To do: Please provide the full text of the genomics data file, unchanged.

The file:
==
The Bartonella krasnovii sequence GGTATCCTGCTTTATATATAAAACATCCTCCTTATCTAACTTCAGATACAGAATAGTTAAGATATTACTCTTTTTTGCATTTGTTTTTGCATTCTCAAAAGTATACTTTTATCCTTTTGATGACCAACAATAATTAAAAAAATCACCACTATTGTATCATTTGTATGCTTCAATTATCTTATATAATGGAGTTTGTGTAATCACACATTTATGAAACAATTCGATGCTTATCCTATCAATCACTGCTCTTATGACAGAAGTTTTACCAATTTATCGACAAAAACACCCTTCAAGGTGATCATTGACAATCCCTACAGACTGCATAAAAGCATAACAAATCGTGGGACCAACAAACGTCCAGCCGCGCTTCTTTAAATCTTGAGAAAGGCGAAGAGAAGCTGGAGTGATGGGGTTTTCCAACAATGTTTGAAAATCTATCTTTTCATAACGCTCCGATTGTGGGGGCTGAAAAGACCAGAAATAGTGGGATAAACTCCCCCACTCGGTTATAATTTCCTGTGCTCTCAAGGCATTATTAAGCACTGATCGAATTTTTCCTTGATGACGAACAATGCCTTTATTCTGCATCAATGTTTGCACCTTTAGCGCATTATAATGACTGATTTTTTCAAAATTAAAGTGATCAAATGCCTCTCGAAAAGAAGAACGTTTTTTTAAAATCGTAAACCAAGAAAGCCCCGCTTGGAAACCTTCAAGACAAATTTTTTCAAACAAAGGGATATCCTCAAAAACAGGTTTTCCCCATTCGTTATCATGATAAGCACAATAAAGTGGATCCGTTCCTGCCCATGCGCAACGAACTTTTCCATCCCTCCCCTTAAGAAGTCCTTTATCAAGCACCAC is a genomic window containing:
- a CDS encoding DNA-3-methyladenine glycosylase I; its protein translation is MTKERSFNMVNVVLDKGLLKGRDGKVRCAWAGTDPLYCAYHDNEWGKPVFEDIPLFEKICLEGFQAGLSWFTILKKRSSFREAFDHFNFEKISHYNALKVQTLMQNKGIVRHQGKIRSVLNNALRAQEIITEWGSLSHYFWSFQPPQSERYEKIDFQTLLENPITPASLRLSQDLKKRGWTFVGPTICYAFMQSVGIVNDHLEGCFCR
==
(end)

The Bartonella krasnovii sequence GGTATCCTGCTTTATATATAAAACATCCTCCTTATCTAACTTCAGATACAGAATAGTTAAGATATTACTCTTTTTTGCATTTGTTTTTGCATTCTCAAAAGTATACTTTTATCCTTTTGATGACCAACAATAATTAAAAAAATCACCACTATTGTATCATTTGTATGCTTCAATTATCTTATATAATGGAGTTTGTGTAATCACACATTTATGAAACAATTCGATGCTTATCCTATCAATCACTGCTCTTATGACAGAAGTTTTACCAATTTATCGACAAAAACACCCTTCAAGGTGATCATTGACAATCCCTACAGACTGCATAAAAGCATAACAAATCGTGGGACCAACAAACGTCCAGCCGCGCTTCTTTAAATCTTGAGAAAGGCGAAGAGAAGCTGGAGTGATGGGGTTTTCCAACAATGTTTGAAAATCTATCTTTTCATAACGCTCCGATTGTGGGGGCTGAAAAGACCAGAAATAGTGGGATAAACTCCCCCACTCGGTTATAATTTCCTGTGCTCTCAAGGCATTATTAAGCACTGATCGAATTTTTCCTTGATGACGAACAATGCCTTTATTCTGCATCAATGTTTGCACCTTTAGCGCATTATAATGACTGATTTTTTCAAAATTAAAGTGATCAAATGCCTCTCGAAAAGAAGAACGTTTTTTTAAAATCGTAAACCAAGAAAGCCCCGCTTGGAAACCTTCAAGACAAATTTTTTCAAACAAAGGGATATCCTCAAAAACAGGTTTTCCCCATTCGTTATCATGATAAGCACAATAAAGTGGATCCGTTCCTGCCCATGCGCAACGAACTTTTCCATCCCTCCCCTTAAGAAGTCCTTTATCAAGCACCAC is a genomic window containing:
- a CDS encoding DNA-3-methyladenine glycosylase I; its protein translation is MTKERSFNMVNVVLDKGLLKGRDGKVRCAWAGTDPLYCAYHDNEWGKPVFEDIPLFEKICLEGFQAGLSWFTILKKRSSFREAFDHFNFEKISHYNALKVQTLMQNKGIVRHQGKIRSVLNNALRAQEIITEWGSLSHYFWSFQPPQSERYEKIDFQTLLENPITPASLRLSQDLKKRGWTFVGPTICYAFMQSVGIVNDHLEGCFCR